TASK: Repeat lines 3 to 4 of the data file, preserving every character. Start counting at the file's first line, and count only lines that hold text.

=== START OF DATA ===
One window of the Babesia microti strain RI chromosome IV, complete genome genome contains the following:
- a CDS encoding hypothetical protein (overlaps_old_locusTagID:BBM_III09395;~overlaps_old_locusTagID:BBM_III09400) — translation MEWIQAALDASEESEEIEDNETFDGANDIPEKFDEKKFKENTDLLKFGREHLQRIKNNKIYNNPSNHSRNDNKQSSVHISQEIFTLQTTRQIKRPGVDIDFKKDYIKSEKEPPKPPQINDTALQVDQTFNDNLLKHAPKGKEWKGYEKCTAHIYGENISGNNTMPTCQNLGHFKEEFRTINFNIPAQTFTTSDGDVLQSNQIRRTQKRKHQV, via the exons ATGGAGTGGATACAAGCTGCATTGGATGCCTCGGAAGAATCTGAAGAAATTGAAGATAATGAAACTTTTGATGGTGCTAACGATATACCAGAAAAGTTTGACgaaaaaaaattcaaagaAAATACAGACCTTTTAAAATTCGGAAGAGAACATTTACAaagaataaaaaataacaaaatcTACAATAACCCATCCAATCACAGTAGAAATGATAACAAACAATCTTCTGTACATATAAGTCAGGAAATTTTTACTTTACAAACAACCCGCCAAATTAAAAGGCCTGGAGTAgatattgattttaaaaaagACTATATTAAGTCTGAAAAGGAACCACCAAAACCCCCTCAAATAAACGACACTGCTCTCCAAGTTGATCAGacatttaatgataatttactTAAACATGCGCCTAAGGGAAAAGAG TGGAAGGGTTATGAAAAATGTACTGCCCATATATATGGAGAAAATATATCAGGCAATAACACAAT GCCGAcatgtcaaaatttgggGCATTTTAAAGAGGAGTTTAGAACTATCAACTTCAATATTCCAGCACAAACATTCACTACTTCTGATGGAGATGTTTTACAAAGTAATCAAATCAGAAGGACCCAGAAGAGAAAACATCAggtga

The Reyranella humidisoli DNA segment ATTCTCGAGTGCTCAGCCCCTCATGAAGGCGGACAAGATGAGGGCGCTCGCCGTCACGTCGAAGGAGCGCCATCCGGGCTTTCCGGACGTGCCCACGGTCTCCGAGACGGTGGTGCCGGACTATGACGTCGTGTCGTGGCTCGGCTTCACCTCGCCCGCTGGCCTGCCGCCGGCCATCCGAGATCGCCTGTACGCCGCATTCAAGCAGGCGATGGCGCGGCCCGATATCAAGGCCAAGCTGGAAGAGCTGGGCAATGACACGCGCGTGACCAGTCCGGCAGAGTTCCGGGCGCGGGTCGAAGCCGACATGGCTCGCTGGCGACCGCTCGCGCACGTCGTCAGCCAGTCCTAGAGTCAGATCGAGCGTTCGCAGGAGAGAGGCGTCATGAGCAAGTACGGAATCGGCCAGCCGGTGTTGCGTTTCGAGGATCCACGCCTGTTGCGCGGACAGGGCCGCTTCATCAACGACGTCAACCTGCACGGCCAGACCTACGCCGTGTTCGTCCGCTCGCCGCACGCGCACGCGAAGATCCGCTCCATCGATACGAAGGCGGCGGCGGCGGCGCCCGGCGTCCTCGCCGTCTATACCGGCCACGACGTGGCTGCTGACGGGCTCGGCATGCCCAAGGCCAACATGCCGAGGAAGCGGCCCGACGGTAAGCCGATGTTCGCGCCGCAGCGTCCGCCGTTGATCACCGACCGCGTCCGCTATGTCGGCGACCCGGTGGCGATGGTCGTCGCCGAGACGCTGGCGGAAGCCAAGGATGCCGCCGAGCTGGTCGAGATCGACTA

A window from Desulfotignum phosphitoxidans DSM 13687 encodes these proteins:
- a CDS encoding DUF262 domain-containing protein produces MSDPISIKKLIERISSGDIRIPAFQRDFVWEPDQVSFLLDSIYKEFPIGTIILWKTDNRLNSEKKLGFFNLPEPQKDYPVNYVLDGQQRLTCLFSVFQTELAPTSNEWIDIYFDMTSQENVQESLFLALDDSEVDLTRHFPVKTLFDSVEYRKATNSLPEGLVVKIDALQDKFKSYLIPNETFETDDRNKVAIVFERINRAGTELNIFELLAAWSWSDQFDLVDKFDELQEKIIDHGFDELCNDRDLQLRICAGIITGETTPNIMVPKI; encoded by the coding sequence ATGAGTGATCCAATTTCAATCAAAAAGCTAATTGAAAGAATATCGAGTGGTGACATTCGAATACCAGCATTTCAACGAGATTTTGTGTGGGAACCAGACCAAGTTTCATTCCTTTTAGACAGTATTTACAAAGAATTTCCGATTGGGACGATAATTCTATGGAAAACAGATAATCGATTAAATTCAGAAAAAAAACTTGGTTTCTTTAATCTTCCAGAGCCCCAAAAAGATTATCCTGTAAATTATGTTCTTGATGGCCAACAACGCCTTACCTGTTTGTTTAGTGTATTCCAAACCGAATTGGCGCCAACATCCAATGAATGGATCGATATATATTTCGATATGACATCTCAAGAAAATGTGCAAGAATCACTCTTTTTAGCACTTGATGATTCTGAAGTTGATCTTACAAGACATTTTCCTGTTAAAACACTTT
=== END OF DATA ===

The Reyranella humidisoli DNA segment ATTCTCGAGTGCTCAGCCCCTCATGAAGGCGGACAAGATGAGGGCGCTCGCCGTCACGTCGAAGGAGCGCCATCCGGGCTTTCCGGACGTGCCCACGGTCTCCGAGACGGTGGTGCCGGACTATGACGTCGTGTCGTGGCTCGGCTTCACCTCGCCCGCTGGCCTGCCGCCGGCCATCCGAGATCGCCTGTACGCCGCATTCAAGCAGGCGATGGCGCGGCCCGATATCAAGGCCAAGCTGGAAGAGCTGGGCAATGACACGCGCGTGACCAGTCCGGCAGAGTTCCGGGCGCGGGTCGAAGCCGACATGGCTCGCTGGCGACCGCTCGCGCACGTCGTCAGCCAGTCCTAGAGTCAGATCGAGCGTTCGCAGGAGAGAGGCGTCATGAGCAAGTACGGAATCGGCCAGCCGGTGTTGCGTTTCGAGGATCCACGCCTGTTGCGCGGACAGGGCCGCTTCATCAACGACGTCAACCTGCACGGCCAGACCTACGCCGTGTTCGTCCGCTCGCCGCACGCGCACGCGAAGATCCGCTCCATCGATACGAAGGCGGCGGCGGCGGCGCCCGGCGTCCTCGCCGTCTATACCGGCCACGACGTGGCTGCTGACGGGCTCGGCATGCCCAAGGCCAACATGCCGAGGAAGCGGCCCGACGGTAAGCCGATGTTCGCGCCGCAGCGTCCGCCGTTGATCACCGACCGCGTCCGCTATGTCGGCGACCCGGTGGCGATGGTCGTCGCCGAGACGCTGGCGGAAGCCAAGGATGCCGCCGAGCTGGTCGAGATCGACTA

A window from Desulfotignum phosphitoxidans DSM 13687 encodes these proteins: